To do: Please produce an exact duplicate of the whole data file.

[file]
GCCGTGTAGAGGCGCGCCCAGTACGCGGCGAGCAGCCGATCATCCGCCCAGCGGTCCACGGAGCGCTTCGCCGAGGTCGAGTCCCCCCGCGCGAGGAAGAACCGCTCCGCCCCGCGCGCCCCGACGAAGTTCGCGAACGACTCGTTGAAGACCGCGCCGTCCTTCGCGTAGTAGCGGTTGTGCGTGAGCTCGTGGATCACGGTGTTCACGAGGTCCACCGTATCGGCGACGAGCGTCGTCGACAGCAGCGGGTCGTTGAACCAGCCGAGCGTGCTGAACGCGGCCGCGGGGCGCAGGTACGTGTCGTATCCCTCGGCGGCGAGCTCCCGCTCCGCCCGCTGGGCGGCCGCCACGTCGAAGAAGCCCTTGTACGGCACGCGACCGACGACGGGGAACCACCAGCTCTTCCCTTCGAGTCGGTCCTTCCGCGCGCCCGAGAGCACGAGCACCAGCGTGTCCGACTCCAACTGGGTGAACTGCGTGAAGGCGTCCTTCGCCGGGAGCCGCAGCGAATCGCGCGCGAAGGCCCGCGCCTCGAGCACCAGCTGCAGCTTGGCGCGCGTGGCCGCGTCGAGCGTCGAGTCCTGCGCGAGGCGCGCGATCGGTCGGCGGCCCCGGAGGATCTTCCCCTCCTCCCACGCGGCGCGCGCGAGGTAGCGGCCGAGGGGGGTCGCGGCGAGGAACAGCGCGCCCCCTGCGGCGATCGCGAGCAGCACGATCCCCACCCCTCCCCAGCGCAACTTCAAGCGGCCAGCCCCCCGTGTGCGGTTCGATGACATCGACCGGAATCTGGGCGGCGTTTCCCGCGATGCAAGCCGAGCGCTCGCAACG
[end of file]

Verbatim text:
GCCGTGTAGAGGCGCGCCCAGTACGCGGCGAGCAGCCGATCATCCGCCCAGCGGTCCACGGAGCGCTTCGCCGAGGTCGAGTCCCCCCGCGCGAGGAAGAACCGCTCCGCCCCGCGCGCCCCGACGAAGTTCGCGAACGACTCGTTGAAGACCGCGCCGTCCTTCGCGTAGTAGCGGTTGTGCGTGAGCTCGTGGATCACGGTGTTCACGAGGTCCACCGTATCGGCGACGAGCGTCGTCGACAGCAGCGGGTCGTTGAACCAGCCGAGCGTGCTGAACGCGGCCGCGGGGCGCAGGTACGTGTCGTATCCCTCGGCGGCGAGCTCCCGCTCCGCCCGCTGGGCGGCCGCCACGTCGAAGAAGCCCTTGTACGGCACGCGACCGACGACGGGGAACCACCAGCTCTTCCCTTCGAGTCGGTCCTTCCGCGCGCCCGAGAGCACGAGCACCAGCGTGTCCGACTCCAACTGGGTGAACTGCGTGAAGGCGTCCTTCGCCGGGAGCCGCAGCGAATCGCGCGCGAAGGCCCGCGCCTCGAGCACCAGCTGCAGCTTGGCGCGCGTGGCCGCGTCGAGCGTCGAGTCCTGCGCGAGGCGCGCGATCGGTCGGCGGCCCCGGAGGATCTTCCCCTCCTCCCACGCGGCGCGCGCGAGGTAGCGGCCGAGGGGGGTCGCGGCGAGGAACAGCGCGCCCCCTGCGGCGATCGCGAGCAGCACGATCCCCACCCCTCCCCAGCGCAACTTCAAGCGGCCAGCCCCCCGTGTGCGGTTCGATGACATCGACCGGAATCTGGGCGGCGTTTCCCGCGATGCAAGCCGAGCGCTCGCAACG